Doing something unexpected can be a great way of grabbing your audience’s attention. But don’t try to surprise them by messing around with their schedules. Audience’s expect you to start and finish on time and not meeting these expectations can be a disaster.
Using more time then you’ve been allotted can make people feel that you’re not being considerate of their time. They’ll start to feel anxious while you’re still talking if it becomes clear that you’re going to use more time then you were supposed to because it can make them late to their next appointment. Worse, it’s very difficult if not impossible for an anxious audience to listen and really hear what you have to say. Some people, including me, hate being late more than anything (I blame my father, who always managed to find one more chore to do before we could leave the house). We prompt people are the type who manage to hold long grudges. So don’t do this to your audience, or yourself.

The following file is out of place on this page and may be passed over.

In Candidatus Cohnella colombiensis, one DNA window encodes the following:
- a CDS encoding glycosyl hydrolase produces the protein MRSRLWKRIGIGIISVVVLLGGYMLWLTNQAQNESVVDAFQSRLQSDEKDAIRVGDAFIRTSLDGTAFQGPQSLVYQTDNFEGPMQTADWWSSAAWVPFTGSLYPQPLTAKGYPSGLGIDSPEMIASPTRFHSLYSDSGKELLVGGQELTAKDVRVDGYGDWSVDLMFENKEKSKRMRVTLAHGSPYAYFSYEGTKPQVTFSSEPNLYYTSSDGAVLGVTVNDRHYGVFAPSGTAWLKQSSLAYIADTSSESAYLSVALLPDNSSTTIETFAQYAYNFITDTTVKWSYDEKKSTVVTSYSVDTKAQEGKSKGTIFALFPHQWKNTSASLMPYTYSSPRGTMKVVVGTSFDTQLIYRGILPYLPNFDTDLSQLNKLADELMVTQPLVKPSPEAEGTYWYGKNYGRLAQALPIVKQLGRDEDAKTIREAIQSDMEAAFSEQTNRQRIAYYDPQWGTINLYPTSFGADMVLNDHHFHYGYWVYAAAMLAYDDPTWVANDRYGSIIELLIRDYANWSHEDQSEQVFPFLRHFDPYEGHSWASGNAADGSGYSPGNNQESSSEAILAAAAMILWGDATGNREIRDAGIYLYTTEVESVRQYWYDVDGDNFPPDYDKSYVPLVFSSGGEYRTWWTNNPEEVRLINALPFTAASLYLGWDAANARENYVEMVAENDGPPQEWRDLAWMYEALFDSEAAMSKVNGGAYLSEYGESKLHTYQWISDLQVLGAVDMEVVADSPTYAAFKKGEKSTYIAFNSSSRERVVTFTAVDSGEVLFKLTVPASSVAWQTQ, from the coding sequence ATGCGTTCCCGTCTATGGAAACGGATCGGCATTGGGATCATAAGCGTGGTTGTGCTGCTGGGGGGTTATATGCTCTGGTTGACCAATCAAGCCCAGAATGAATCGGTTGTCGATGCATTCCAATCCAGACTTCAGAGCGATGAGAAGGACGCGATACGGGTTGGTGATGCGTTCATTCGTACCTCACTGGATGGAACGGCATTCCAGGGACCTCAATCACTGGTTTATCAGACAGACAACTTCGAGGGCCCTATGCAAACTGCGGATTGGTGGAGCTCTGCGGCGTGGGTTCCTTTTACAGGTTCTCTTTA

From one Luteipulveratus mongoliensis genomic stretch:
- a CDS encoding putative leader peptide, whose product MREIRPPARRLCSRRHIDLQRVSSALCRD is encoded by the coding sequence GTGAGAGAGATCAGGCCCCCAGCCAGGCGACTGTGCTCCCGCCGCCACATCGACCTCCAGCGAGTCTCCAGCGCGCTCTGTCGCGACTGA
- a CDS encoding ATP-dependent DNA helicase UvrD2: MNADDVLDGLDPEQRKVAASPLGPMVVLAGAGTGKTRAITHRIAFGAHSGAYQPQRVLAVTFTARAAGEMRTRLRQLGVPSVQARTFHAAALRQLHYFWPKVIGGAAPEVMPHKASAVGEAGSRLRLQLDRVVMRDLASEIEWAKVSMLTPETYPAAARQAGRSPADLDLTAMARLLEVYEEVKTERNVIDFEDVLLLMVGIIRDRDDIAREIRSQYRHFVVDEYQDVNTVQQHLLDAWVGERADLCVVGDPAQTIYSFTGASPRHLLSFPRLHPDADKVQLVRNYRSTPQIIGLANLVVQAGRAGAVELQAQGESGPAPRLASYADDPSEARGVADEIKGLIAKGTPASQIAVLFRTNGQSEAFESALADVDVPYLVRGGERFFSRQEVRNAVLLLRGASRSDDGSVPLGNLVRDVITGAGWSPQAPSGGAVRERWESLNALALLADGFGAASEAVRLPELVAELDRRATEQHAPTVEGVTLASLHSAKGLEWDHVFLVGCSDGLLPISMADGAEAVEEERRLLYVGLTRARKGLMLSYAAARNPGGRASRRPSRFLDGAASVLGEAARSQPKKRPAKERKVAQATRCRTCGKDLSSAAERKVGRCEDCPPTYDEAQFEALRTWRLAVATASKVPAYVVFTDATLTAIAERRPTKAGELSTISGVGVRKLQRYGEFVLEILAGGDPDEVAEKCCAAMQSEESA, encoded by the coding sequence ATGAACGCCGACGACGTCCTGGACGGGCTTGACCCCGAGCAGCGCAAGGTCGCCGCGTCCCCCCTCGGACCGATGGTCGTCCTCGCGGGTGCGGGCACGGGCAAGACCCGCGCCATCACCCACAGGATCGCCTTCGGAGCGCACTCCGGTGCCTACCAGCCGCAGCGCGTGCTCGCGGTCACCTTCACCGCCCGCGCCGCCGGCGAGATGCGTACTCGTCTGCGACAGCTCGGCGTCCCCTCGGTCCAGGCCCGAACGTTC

And contrary to the opinion of some, it is possible to finish your talk too early. If you’re scheduled for 90 minutes, don’t wrap up in 60. It can look like you don’t respect peoples’ schedules (they might have used that extra time for something else) or, worse, that you’re not prepared. I attended a conference recently where a speaker finished half an hour early because she hadn’t paid enough attention to see that she’d been given a highly-coveted 90 minute slot. Other speakers would have been glad to have that time to use.